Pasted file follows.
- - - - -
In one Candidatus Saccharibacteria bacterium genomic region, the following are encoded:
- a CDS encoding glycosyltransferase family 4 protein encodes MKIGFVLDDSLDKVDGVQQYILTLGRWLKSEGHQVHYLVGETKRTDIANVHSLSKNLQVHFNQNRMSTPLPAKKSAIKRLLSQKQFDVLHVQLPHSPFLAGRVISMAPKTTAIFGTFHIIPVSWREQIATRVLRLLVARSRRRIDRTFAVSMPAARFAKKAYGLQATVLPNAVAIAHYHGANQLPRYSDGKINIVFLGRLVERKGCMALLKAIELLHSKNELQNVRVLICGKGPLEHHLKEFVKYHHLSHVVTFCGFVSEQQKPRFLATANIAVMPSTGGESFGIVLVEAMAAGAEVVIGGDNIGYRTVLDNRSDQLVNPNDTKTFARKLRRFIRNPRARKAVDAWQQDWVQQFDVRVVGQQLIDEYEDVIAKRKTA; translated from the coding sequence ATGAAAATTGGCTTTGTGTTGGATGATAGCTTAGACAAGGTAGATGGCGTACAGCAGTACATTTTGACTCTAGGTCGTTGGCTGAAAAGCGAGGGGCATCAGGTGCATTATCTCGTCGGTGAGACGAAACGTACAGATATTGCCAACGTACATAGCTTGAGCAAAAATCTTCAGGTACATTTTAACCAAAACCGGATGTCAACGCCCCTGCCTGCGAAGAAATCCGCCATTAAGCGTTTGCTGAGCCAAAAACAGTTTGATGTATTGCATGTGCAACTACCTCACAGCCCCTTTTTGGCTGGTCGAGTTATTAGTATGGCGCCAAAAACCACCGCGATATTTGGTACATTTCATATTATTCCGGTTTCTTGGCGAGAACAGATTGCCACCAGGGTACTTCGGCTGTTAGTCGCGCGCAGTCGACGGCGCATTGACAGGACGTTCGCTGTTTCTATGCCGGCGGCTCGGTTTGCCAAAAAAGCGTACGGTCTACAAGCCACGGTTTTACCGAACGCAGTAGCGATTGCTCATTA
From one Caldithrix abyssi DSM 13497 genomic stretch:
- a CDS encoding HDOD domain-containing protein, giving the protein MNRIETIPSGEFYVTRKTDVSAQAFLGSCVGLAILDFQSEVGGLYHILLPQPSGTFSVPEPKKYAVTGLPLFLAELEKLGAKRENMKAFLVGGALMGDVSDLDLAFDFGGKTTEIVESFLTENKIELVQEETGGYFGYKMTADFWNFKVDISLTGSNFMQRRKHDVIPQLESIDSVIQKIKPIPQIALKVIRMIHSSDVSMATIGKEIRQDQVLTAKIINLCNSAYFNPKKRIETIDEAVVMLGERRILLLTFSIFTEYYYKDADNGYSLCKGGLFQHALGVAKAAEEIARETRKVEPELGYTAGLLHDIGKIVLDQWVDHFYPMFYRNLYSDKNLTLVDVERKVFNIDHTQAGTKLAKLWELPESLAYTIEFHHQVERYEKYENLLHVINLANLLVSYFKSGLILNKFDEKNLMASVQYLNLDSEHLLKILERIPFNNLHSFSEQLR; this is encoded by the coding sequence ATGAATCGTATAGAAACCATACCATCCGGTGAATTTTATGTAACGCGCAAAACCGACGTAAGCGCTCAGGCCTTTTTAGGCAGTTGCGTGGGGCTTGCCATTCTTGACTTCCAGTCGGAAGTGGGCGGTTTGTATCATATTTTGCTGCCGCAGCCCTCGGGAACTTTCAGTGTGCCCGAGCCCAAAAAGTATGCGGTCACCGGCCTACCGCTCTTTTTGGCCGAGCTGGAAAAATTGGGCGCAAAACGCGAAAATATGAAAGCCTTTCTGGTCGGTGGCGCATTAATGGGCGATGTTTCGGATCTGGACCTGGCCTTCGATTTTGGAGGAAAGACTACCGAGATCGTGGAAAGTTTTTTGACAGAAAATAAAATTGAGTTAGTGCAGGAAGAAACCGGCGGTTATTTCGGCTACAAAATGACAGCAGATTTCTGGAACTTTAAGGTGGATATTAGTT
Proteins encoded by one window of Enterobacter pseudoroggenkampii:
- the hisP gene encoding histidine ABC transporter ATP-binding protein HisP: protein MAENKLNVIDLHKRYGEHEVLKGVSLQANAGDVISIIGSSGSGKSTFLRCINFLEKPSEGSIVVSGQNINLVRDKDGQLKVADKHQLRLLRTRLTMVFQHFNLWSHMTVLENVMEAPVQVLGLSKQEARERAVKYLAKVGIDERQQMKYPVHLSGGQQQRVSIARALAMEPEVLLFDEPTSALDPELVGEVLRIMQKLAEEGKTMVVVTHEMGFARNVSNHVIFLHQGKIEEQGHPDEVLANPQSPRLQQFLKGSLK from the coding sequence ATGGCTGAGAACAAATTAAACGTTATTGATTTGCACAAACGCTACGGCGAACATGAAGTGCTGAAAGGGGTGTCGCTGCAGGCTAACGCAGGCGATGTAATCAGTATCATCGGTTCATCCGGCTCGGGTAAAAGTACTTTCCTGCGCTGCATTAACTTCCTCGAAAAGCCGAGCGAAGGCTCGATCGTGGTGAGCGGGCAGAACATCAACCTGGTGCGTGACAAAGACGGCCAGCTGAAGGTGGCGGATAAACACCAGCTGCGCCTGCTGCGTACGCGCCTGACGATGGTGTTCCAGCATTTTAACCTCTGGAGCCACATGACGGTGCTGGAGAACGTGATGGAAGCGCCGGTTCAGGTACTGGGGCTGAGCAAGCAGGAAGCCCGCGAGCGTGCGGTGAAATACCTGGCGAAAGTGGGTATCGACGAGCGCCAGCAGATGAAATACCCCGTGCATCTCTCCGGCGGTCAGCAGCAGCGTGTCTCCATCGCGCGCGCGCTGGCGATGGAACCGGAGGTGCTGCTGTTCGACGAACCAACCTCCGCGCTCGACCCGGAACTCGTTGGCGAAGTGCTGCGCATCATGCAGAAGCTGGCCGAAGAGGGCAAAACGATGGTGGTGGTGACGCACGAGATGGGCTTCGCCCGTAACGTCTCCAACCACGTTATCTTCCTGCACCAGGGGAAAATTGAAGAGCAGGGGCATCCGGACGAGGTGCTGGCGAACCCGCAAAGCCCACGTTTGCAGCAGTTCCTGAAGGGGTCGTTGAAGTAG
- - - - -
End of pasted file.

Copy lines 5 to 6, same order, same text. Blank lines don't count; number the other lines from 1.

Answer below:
Proteins encoded by one window of Enterobacter pseudoroggenkampii:
- the hisP gene encoding histidine ABC transporter ATP-binding protein HisP: protein MAENKLNVIDLHKRYGEHEVLKGVSLQANAGDVISIIGSSGSGKSTFLRCINFLEKPSEGSIVVSGQNINLVRDKDGQLKVADKHQLRLLRTRLTMVFQHFNLWSHMTVLENVMEAPVQVLGLSKQEARERAVKYLAKVGIDERQQMKYPVHLSGGQQQRVSIARALAMEPEVLLFDEPTSALDPELVGEVLRIMQKLAEEGKTMVVVTHEMGFARNVSNHVIFLHQGKIEEQGHPDEVLANPQSPRLQQFLKGSLK from the coding sequence ATGGCTGAGAACAAATTAAACGTTATTGATTTGCACAAACGCTACGGCGAACATGAAGTGCTGAAAGGGGTGTCGCTGCAGGCTAACGCAGGCGATGTAATCAGTATCATCGGTTCATCCGGCTCGGGTAAAAGTACTTTCCTGCGCTGCATTAACTTCCTCGAAAAGCCGAGCGAAGGCTCGATCGTGGTGAGCGGGCAGAACATCAACCTGGTGCGTGACAAAGACGGCCAGCTGAAGGTGGCGGATAAACACCAGCTGCGCCTGCTGCGTACGCGCCTGACGATGGTGTTCCAGCATTTTAACCTCTGGAGCCACATGACGGTGCTGGAGAACGTGATGGAAGCGCCGGTTCAGGTACTGGGGCTGAGCAAGCAGGAAGCCCGCGAGCGTGCGGTGAAATACCTGGCGAAAGTGGGTATCGACGAGCGCCAGCAGATGAAATACCCCGTGCATCTCTCCGGCGGTCAGCAGCAGCGTGTCTCCATCGCGCGCGCGCTGGCGATGGAACCGGAGGTGCTGCTGTTCGACGAACCAACCTCCGCGCTCGACCCGGAACTCGTTGGCGAAGTGCTGCGCATCATGCAGAAGCTGGCCGAAGAGGGCAAAACGATGGTGGTGGTGACGCACGAGATGGGCTTCGCCCGTAACGTCTCCAACCACGTTATCTTCCTGCACCAGGGGAAAATTGAAGAGCAGGGGCATCCGGACGAGGTGCTGGCGAACCCGCAAAGCCCACGTTTGCAGCAGTTCCTGAAGGGGTCGTTGAAGTAG